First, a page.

You may remember that I actually started a bit of this last year. When I thought of taking on bootcamp and started hearing Fear telling me I hate mornings and I would be embarrassed at my level of fitness and blah blah blah blah blah, I listened to all that noise, and while it was yapping, I went to the computer, got on the website, and signed up for a session before Fear could talk me out of it.
And loved it.
I’ve come to realize that in most cases, the louder Fear yaps, the more I need to do the very thing it is begging me not to do. Now, fear is not to be confused with common sense. Common sense is what tells you not to try to beat that red light. A lot of people don’t listen to common sense either, but that’s a whole other post. What I’m talking about here is that niggling voice in your head that tells you that you will fail at something you really want to do. The only thing Fear is really afraid of is failing, or looking bad, or not being good enough. I’m not afraid of that anymore. I’m more afraid of not trying at all.
So, as I said on Facebook yesterday, I’m paying homage to the life that was given for me, by living MY life to the fullest. Believe me, giving up fear is a hell of a lot harder than giving up cookies. But at the end of it, I hope that my life will be that much closer to being the life that God wants me to live, and the life Jesus gave his so that I could have. I’m not one of those pious Christians who believes God wants me to be miserable and unhappy and weeping all the time. And personally, I don’t know if I believe in a literal Hell; I think we do a damn good job of creating Hell here on Earth in our own minds. I think God and the Divine Power of the Universe wants us to be happy…but we spend lifetimes trying to overcome all sorts of misery, much of it self-imposed, to achieve it. So many of our obstacles are in our own heads…and so often, the life we want to live is within our grasp, if only we would reach out to claim it.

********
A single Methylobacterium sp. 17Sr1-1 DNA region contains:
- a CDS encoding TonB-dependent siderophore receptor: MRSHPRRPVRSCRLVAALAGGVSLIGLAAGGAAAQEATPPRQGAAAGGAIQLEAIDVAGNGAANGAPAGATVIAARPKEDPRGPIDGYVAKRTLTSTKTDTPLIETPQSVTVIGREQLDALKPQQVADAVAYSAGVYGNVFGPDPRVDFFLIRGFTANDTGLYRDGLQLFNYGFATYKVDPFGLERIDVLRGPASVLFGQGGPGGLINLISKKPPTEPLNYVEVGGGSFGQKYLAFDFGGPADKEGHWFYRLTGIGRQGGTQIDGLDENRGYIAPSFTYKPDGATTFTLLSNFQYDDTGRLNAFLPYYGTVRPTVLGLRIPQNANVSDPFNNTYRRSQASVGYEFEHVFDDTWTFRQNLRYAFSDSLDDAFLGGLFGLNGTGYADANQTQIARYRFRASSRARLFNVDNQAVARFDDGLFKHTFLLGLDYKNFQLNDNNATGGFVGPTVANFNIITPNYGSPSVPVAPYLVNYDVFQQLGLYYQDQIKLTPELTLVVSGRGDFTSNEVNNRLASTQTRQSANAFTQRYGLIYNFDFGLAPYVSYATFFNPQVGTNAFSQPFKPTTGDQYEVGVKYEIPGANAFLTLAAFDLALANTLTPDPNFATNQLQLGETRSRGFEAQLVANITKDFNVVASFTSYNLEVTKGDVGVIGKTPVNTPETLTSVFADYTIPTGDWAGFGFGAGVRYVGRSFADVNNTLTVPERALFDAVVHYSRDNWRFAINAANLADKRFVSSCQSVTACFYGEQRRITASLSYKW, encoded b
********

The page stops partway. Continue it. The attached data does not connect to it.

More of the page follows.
When Punksin was born, I bought a refrigerator magnet that says “Do one thing every day that scares you,” good advice from former First Lady Eleanor Roosevelt. I bought it to remind myself of the example I wanted to set for my daughter, one of a fearless woman who went after her dreams. I’ve faltered a lot on that path but I’ve been making my way back to that mindset slowly but surely.
So that’s what I’m giving up for Lent: the self-sabotaging immobilization that Fear brings. When Fear speaks, I will pat it on the head and tell it that all will be well, and I will go and at least attempt the thing it tells me I cannot do. And every day, I will do one thing that scares me. Some of it may seem silly to you (why would signing up for knitting class be scary?) but we all have our personal fears and demons, and we all have our dreams that have been on the shelf not because we lacked money or opportunity, but because we thought we lacked something inside. I may not be THE best at everything I set my mind to, but I will damn well try to be MY best. I owe that to myself, and to the Universe, and to all of those who made sacrifices so that I could live a life that is blessed today.
Praise be to God. For reals.